THE US port of Long Beach will commence on October 1 an incentive programme for shipping lines, in an effort to stabilise cargo throughput that has fallen each month this year amid the continuing US-China trade row. The move comes one year after the neighbouring port of Los Angeles launched its own incentive programme.
Both of these incentive programmes come in a response to seismic tumult in the industry, according to the ports' officials, reported the Los Angeles Daily News.
The ongoing US-China trade row has forced some manufacturers to relocate to Southeast Asia, which - along with the rise in carrier alliances and other factors - has pushed higher traffic volumes to US east coast ports, exacerbating a year-long trend that's eaten away at the twin ports' dominance.
The incentive programmes, in short, are an attempt to persuade current port customers to increase how much cargo they bring in and lure more business away from competing ports.
"It's a tool we can utilise to stabilise our cargo volume," said Long Beach port's deputy executive director Noel Hacegaba. "We felt this was the right time."
Under the Long Beach programme, which will last one year, the port will offer carriers US$10 rebates for each 20-foot standard container (TEU) they bring in above market growth.
The rebates are capped at $2 million per carrier per fiscal year, according to a staff report.
The port of Los Angeles launched its incentive programme in September 2018. It's virtually the same as Long Beach's, with two exceptions. First, Los Angeles' programme allows both loaded and unloaded containers to count towards the rebate, while Long Beach requires them to be filled. Second, Los Angeles requires carriers to provide data - manifests, the routes ships take - to its Port Optimizer, a digital tracker that helps keep the supply chain running smoothly.
From the programme's onset to the end of the fiscal year on June 30, Los Angeles paid out $6.5 million in rebates, according to port of Los Angeles' executive director Gene Seroka, who said the return to the port has been "three-to-four times that."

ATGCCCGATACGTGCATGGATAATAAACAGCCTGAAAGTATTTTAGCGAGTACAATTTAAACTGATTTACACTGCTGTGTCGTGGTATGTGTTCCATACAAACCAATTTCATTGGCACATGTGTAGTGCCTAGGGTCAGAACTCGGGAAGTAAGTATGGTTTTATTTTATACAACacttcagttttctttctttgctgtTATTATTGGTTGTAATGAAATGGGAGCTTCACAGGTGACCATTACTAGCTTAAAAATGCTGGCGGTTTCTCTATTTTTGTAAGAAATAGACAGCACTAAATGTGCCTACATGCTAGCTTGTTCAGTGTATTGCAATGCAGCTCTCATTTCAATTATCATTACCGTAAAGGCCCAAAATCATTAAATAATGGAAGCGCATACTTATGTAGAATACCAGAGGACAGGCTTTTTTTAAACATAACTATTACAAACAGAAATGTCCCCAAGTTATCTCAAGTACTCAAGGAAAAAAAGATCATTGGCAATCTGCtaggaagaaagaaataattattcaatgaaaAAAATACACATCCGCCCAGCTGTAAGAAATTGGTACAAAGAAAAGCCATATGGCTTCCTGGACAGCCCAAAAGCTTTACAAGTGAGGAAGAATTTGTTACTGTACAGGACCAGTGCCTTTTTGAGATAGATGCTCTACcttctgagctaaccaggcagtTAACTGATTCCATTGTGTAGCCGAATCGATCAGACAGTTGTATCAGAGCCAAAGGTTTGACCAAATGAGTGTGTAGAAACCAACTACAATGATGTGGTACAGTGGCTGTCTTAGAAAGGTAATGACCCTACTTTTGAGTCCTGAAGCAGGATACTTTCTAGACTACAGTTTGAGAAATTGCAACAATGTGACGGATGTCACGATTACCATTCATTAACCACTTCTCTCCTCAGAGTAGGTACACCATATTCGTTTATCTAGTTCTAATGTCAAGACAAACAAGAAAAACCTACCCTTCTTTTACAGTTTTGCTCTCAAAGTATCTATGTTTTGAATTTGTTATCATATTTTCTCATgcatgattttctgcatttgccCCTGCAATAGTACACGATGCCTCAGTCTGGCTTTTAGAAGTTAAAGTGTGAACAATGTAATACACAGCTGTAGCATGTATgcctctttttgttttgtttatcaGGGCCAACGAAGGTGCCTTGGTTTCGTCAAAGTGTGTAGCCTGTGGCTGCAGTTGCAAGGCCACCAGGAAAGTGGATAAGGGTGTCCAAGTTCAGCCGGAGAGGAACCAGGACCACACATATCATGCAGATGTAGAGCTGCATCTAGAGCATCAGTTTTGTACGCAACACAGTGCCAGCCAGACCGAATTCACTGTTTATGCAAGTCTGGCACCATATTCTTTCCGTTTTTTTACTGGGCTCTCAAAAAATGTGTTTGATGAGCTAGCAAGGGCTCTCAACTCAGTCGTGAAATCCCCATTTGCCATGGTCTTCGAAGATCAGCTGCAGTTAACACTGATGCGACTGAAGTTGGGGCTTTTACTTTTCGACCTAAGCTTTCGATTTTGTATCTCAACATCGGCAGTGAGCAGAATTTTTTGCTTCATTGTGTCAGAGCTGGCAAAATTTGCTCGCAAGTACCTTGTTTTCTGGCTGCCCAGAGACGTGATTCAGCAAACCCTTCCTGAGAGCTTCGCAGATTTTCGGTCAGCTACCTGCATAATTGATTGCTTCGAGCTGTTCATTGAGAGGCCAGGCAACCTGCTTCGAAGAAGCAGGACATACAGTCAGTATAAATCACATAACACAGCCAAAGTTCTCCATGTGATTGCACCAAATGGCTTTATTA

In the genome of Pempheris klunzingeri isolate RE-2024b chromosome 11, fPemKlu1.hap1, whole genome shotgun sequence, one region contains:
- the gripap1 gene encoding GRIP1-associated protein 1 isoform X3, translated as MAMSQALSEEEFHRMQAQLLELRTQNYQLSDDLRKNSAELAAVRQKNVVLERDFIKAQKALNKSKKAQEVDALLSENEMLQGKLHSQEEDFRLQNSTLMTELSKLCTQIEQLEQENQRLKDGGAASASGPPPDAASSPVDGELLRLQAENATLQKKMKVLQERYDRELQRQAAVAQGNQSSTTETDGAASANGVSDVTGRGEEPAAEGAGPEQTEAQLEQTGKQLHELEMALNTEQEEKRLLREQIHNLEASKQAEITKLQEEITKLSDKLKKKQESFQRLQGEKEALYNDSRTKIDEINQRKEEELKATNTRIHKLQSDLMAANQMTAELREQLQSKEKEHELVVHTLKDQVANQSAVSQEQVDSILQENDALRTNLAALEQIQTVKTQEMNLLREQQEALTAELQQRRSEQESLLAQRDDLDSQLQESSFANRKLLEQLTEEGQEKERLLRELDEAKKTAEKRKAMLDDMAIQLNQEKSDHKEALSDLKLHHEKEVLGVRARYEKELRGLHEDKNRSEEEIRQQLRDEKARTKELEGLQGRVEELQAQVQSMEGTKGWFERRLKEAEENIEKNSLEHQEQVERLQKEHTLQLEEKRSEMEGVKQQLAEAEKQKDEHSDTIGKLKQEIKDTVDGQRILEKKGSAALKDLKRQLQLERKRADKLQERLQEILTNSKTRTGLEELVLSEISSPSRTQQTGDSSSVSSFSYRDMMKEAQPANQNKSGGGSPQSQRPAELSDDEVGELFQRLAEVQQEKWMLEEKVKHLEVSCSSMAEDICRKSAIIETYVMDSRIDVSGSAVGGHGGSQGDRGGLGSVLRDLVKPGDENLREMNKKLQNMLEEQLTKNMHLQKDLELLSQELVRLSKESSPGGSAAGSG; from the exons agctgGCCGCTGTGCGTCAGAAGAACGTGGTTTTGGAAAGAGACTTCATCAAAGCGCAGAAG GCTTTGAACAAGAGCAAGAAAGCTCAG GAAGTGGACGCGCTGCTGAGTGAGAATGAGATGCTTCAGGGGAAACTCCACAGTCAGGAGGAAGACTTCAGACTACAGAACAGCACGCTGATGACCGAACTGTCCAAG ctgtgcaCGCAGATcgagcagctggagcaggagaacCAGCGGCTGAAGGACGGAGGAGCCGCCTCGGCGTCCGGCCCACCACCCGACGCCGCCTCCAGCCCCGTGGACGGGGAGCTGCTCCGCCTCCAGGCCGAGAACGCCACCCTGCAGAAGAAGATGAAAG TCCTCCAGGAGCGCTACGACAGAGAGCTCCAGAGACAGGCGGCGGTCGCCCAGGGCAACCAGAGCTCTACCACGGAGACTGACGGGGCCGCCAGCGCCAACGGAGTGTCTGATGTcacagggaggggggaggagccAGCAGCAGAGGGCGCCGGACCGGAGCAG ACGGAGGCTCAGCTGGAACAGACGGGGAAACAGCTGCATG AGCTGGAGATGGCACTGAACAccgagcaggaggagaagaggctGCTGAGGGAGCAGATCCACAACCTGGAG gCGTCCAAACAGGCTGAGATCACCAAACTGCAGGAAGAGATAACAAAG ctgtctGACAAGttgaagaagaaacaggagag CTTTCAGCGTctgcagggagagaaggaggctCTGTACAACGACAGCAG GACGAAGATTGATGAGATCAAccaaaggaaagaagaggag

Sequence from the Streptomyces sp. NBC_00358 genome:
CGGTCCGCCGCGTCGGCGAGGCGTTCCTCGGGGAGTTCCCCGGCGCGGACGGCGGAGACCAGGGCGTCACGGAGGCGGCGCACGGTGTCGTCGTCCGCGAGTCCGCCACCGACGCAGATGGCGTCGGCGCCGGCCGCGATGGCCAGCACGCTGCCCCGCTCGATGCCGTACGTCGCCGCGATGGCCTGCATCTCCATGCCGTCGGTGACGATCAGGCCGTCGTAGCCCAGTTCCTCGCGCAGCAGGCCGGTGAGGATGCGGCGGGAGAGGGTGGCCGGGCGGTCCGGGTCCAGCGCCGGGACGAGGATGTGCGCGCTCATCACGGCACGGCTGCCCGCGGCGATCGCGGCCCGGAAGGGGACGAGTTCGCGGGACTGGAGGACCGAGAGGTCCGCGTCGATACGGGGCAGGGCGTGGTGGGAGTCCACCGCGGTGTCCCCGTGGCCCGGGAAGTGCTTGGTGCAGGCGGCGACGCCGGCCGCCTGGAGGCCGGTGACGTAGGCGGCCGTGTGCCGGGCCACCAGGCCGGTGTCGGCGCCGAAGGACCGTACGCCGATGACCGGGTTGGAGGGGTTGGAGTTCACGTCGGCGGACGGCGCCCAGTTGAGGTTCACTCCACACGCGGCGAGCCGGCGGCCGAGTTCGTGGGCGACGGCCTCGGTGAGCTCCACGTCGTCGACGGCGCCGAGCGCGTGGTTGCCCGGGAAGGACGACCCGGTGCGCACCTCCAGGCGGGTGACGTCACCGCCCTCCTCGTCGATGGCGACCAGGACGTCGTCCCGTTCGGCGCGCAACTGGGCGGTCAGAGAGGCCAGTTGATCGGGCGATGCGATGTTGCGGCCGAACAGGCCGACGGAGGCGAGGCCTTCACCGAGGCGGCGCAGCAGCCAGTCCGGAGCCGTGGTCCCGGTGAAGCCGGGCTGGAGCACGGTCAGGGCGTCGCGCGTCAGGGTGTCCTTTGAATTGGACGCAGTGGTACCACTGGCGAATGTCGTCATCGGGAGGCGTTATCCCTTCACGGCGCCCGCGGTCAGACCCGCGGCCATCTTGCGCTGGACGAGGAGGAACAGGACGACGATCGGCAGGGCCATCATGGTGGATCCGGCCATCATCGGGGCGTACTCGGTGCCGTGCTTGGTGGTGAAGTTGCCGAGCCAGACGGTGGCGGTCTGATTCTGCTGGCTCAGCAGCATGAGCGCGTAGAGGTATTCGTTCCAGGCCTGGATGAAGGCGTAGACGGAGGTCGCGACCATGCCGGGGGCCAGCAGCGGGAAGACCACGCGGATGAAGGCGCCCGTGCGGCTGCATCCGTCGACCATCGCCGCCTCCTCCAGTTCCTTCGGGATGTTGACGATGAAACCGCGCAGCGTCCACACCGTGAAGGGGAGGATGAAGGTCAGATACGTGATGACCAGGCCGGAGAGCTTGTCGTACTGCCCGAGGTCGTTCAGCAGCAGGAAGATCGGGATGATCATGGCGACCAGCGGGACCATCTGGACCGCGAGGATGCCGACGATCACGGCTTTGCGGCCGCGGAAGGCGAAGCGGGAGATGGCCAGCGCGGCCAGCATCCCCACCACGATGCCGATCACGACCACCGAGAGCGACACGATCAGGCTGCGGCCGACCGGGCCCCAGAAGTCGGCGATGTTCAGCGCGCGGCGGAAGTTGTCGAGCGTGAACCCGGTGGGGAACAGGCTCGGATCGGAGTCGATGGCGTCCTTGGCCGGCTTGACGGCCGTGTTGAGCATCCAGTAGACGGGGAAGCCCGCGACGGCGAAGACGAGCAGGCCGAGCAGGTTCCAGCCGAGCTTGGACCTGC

During that time, the ports of Los Angeles and Long Beach have gone in different directions. Long Beach's total cargo traffic for the calendar year is down 6.6 per cent through August compared to the first eight months of 2018. The port of Los Angeles has seen its total traffic rise 5.74 per cent year on year.
Port of Long Beach officials have for months said there are multiple reasons for the slide. At the heart, is the trade war. In 2018, Long Beach continually set traffic records, largely driven by manufacturers and retailers trying to beat each round of tariffs, which the US first implemented in July. The port's record setting, Mr Hacebaga said, was the reason Long Beach "did not see the need to employ an incentive programme."
However, a slowdown, it seems, was inevitable. "For 2019, it seems that the cargo is all here and warehouses are filled," Long Beach port executive director Mario Cordero said in July. "That's disrupting container movement and the growth we would normally see this time of year."
Long Beach port officials have also said the decline, compared to Los Angeles' increase, can partially be explained by the normal ebb-and-flow of customers between the nation's top two ports.
Long Beach's programme could cost between $4 million and $6.5 million, according to a staff report, though officials said they believe the additional revenue from increased traffic would offset that and help bridge the gap with Los Angeles.
Despite Los Angeles's increase in total traffic, a closer look shows the trade war has impacted the port as well, which saw decreases in exports throughout the year and rise in empty containers coming in and out - meaning fewer products are actually heading overseas.
One of the worries of a prolonged trade war was that manufacturers would start moving out of China and to Southeast Asian countries, such as Vietnam, Thailand and Cambodia. Doing so, Mr Seroka and Mr Hacegaba both said, would give a competitive advantage to US east coast ports.
"For every container we gain from Southeast Asia," Mr Seroka said, "we lose 2.5 from China."
Both ports have already seen some manufacturers shift away from China because of the trade row, and carriers following suit by taking goods to the ports in New York and New Jersey, Mr Hacegaba said. That shift has continued a trend that's gone on for years as costs in China have grown.